To solve this challenge the brain has optimized mechanisms for capitalizing on frequently occurring regularities in the environment.
Although evolution and development have been suggested to shape the brain's architecture in a manner that resembles these natural statistics, we provide novel evidence that short-term experience in adulthood may modify the brain's functional organization to support integration of signals atypical of shape contours in natural scenes.
Although collinearity is a prevalent principle for perceptual integration in natural scenes, we show that observers learn to exploit other image regularities (i.e., orthogonal alignments of segments at an angle to the contour path) that typically signify discontinuities.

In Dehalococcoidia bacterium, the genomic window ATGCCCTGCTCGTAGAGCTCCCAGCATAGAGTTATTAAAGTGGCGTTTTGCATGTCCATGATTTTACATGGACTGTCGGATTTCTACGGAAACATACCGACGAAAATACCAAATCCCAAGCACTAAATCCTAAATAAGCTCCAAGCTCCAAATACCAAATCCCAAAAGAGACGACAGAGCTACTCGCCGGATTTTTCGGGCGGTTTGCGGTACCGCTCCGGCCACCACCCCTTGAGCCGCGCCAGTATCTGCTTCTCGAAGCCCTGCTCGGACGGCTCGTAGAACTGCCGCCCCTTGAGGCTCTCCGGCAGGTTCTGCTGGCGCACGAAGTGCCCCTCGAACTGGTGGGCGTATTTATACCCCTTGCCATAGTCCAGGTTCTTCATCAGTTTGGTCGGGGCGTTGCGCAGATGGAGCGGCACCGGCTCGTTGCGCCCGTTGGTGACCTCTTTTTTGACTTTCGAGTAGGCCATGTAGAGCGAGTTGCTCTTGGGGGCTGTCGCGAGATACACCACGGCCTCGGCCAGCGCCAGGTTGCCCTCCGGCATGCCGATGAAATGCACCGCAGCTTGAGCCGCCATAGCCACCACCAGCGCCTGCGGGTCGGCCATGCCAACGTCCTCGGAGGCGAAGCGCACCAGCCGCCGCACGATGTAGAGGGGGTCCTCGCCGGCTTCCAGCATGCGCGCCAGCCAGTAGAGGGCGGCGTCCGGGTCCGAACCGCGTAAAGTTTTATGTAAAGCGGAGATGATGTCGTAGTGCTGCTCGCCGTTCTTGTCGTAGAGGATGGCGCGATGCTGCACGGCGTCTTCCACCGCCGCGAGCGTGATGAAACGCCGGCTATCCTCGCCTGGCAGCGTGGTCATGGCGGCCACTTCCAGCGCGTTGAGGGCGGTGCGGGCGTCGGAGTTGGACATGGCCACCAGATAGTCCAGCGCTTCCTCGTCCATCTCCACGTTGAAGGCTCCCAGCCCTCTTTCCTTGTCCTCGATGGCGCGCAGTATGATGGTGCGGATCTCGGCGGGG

Combining behavioral and functional MRI measurements, we demonstrate that this flexible learning is mediated by changes in the neural representations of behaviorally relevant image regularities primarily in dorsal visual areas.
These changes in neural sensitivity are in line with changes in perceptual sensitivity for the detection of orthogonal contours and are evident only in observers that show significant performance improvement.
In contrast, changes in the activation extent in frontoparietal regions are evident independent of performance changes, may support the detection of salient regions, and modulate perceptual integration in occipitotemporal areas in a top-down manner.
Thus experience at shorter timescales in adulthood supports the adaptive functional optimization of visual circuits for flexible interpretation of natural scenes.